In the midst of some of the most tumultuous events ever seen in UK politics, Energy Minister Andrea Leadsom’s appearance yesterday before the Energy and Climate Change Committee received little attention. But Leadsom, now a Tory Party leadership contender, trailed today’s decision by the government to back the Committee on Climate Change recommendation for the Fifth Carbon Budget of a 57% cut in emissions from 1990 levels by 2032 and thus confirmed a major pillar of UK energy policy. With DECC estimating that the UK needs around £100 billion of investment in energy infrastructure by 2020, this will be a welcome point of clarity and continuity at a time when much else in UK politics and public policy looks deeply uncertain.
Overall Leadsom was keen to play down the impact of Brexit, stating “I don’t believe anything will change”. Such belief is not entirely unfounded. As an area of shared competence, jealously guarded by member states, the most important UK energy and climate policy decisions of recent years have been made in Westminster not Brussels. Amber Rudd touched on many of these in her own speech yesterday, emphasising the government’s commitment to capacity markets, coal phase-out by 2025, 4GW of offshore wind in the 2020s and the new nuclear programme, although a comment on the UK’s participation in the EU-ETS was however conspicuous by its absence. With voices in the energy sector already calling for on-going participation in Europe’s internal energy market (IEM) it is worth considering that regulatory convergence with the EU is likely to be a necessary condition, suggesting policy continuity over disruption.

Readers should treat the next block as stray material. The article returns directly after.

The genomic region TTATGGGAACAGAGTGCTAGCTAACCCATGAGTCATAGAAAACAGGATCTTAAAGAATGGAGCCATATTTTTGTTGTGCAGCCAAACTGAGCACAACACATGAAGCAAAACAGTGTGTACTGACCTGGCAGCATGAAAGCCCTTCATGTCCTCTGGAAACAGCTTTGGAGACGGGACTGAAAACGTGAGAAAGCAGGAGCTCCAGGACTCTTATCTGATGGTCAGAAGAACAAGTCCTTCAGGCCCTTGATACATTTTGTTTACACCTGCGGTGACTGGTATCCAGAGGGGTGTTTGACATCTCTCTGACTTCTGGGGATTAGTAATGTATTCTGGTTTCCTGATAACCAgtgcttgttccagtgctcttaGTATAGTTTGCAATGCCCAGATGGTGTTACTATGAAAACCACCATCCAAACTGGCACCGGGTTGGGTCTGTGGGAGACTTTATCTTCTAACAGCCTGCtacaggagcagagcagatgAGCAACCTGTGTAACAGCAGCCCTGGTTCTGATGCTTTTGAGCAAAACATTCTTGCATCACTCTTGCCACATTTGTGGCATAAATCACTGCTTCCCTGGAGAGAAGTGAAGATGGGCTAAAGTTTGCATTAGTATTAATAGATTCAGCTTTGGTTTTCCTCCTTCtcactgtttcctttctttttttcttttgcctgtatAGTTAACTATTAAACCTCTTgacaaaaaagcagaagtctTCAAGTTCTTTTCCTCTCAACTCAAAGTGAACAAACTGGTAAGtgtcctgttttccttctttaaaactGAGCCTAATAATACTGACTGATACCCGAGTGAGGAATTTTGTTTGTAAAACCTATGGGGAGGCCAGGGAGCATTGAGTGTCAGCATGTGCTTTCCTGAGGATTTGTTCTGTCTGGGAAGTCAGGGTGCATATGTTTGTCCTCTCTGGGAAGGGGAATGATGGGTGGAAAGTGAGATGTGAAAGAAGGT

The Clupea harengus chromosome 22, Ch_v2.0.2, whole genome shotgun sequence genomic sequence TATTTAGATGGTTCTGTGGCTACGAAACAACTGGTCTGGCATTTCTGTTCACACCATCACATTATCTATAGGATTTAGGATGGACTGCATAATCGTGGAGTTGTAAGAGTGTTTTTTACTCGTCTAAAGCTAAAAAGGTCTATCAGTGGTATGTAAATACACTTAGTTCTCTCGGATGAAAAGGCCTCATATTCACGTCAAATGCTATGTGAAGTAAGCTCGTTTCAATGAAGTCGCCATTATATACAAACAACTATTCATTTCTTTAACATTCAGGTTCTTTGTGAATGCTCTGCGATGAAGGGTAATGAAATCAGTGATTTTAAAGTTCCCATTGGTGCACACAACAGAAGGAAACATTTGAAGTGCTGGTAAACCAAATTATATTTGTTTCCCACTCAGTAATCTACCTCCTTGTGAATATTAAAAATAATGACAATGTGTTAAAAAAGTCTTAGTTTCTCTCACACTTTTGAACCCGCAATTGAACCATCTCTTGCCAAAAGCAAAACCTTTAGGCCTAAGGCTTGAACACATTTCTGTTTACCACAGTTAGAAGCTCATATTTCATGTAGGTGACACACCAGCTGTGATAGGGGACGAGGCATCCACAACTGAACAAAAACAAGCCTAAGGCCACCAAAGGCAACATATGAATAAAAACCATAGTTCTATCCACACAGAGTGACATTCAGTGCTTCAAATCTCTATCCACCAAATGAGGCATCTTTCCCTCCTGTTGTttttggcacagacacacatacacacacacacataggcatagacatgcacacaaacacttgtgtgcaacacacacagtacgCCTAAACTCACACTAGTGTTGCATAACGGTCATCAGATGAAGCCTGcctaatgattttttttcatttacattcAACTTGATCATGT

The Leadsom prognosis of business as usual may however be challenged by the high degree of uncertainty exacerbated by a rapidly changing political landscape. Siemen’s and Dong Energy, both high-profile investors in UK offshore wind, have suggested that there will be a pause in their investment plans while the UK’s relationship with the EU is reset. They will not be the only ones, not least due to the on-going weakness and volatility of sterling. Although only an indicator, post-Brexit uncertainty could see the UK fall further in EY Renewables Investment Attractiveness index after ranking 13th globally in May; its lowest position ever.
The Conservative leadership race now looks to be between Theresa May and Michael Gove, neither of whom have a track record on energy and climate issues by which to assess them. Meanwhile climate activists are anxious because some of the strongest Eurosceptic voices are also hostile to action on climate change and renewables. This anxiety may be overdone, but in any case David Cameron's successor is unlikely to be an advocate of greater ambition on climate change policy. Meanwhile, George Osborne's likely departure from the post of chancellor would see Hinkley Point and new nuclear builds lose one of their most enthusiastic supporters. Despite Leadsom's words of reassurance, for now many will conclude that the only certainty in the UK is uncertainty.